Monday, June 14, 2010
I love browsing around in second hand bookstores; I usually find something that catches my fancy. I even snuffle through the well-used and abused sections of second hand department stores, Salvation Army shops, Goodwill, Value Village and the rest.
Not long ago I came home with a volume titled 20th CENTURY WOMEN”S POETRY, edited by Fleur Adcock and published by Faber. What caught my attention was the blurb on the back claiming, “This anthology of women’s poetry is destined to establish a canon by which other, more partial anthologies will eventually be judged.” Inside I found a good representation of British, American, some Canadian, and a few other English language woman poets. After perusing through the contents, some familiar and some not, I carefully read Adcock’s introduction to discover the thought process behind the collection.
Adcock admits there is no special tradition in women’s poetry, nothing that should make it be seen as something different or separate. The fact remains that for many years men, men who didn’t take women seriously, dominated publishing. The feminine suffix added to poet, producing “poetess,” almost becomes a diminutive; no wonder women poets have dropped its usage.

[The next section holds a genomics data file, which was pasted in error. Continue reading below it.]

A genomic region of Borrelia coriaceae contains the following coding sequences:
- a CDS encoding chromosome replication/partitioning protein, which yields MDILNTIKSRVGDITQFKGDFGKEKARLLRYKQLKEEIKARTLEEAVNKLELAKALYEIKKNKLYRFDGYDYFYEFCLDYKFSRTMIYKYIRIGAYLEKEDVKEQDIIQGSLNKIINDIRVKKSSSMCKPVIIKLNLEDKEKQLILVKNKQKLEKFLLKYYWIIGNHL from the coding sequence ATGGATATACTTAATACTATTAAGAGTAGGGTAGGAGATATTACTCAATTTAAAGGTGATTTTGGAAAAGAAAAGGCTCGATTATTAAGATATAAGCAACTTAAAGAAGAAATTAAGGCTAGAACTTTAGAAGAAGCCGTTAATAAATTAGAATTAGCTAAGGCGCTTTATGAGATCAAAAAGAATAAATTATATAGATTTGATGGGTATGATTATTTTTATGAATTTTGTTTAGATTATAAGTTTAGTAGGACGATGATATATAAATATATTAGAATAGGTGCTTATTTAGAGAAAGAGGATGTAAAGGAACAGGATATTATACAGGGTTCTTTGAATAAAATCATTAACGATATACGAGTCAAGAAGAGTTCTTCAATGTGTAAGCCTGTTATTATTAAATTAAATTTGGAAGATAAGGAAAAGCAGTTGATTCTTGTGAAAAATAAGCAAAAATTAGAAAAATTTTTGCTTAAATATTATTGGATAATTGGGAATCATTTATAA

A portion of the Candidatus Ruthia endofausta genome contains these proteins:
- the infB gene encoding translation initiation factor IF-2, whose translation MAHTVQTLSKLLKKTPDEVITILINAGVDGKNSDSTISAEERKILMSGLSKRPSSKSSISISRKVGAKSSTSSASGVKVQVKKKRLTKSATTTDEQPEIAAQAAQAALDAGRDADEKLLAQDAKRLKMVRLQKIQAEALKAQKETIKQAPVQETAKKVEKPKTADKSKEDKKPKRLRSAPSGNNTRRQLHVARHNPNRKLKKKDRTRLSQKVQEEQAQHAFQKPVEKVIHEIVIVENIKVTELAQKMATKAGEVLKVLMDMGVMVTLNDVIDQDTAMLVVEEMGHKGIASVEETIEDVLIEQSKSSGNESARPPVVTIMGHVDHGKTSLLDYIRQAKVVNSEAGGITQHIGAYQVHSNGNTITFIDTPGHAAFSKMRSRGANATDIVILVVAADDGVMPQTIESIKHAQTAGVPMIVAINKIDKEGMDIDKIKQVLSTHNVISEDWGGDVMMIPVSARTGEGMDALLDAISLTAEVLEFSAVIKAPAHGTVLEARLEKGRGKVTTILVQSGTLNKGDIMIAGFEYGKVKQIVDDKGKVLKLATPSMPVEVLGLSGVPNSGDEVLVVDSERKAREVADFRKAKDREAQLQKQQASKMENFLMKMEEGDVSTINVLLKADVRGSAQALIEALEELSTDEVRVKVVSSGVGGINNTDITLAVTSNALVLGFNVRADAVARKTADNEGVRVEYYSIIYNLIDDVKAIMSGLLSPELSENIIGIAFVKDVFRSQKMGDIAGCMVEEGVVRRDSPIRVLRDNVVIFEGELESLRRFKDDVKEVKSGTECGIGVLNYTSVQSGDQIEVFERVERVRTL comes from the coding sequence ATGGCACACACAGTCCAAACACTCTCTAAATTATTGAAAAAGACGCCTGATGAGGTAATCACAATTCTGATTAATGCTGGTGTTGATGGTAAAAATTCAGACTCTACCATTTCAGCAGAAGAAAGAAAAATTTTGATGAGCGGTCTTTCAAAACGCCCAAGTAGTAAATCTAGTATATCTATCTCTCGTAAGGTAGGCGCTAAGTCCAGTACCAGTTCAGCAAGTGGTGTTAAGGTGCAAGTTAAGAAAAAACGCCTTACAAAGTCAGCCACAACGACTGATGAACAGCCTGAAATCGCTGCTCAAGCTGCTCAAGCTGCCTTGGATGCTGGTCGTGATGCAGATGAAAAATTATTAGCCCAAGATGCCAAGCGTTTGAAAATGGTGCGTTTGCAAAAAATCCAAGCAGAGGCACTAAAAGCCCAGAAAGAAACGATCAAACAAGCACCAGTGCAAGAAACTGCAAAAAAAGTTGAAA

Women were writing. Some lived in social isolation; some flourished in the limelight of a man; others gained attention by being outrageous, even scandalous. This does not take away from the power of the poetry. There is an excellent mix here of well known poets and those not well known. Some have been almost forgotten. Some seem somewhat dated. All have a quality that still appeals at the turn of another century.
Today women poets are being published without preference or reference to sex. Female poets are being read and taught. They seem to have reached a real equality in the literary world that they never had before.
Still, I believe there is some cause for concern, a trend we should watch with care. The work of women poets, of women writers, may get shunted into the lit section of “women’s bookshops.” In larger stores they may be relegated to the “women’s” section rather than with all poetry. And there is the dismaying trend in universities to make female poets part of “women’s studies,” and thereby creating an unwanted ghetto.
Men and women are one in their humanity, one in their dreams and perceptions, one in their use of language. A poem in itself has no gender. If it does it is as a result of the reader, not the writer. When the waters of two streams come together to form a creek, how can you separate them again? Women have moved from poetesses to poets. There can be no greater injustice than to marginalize them again.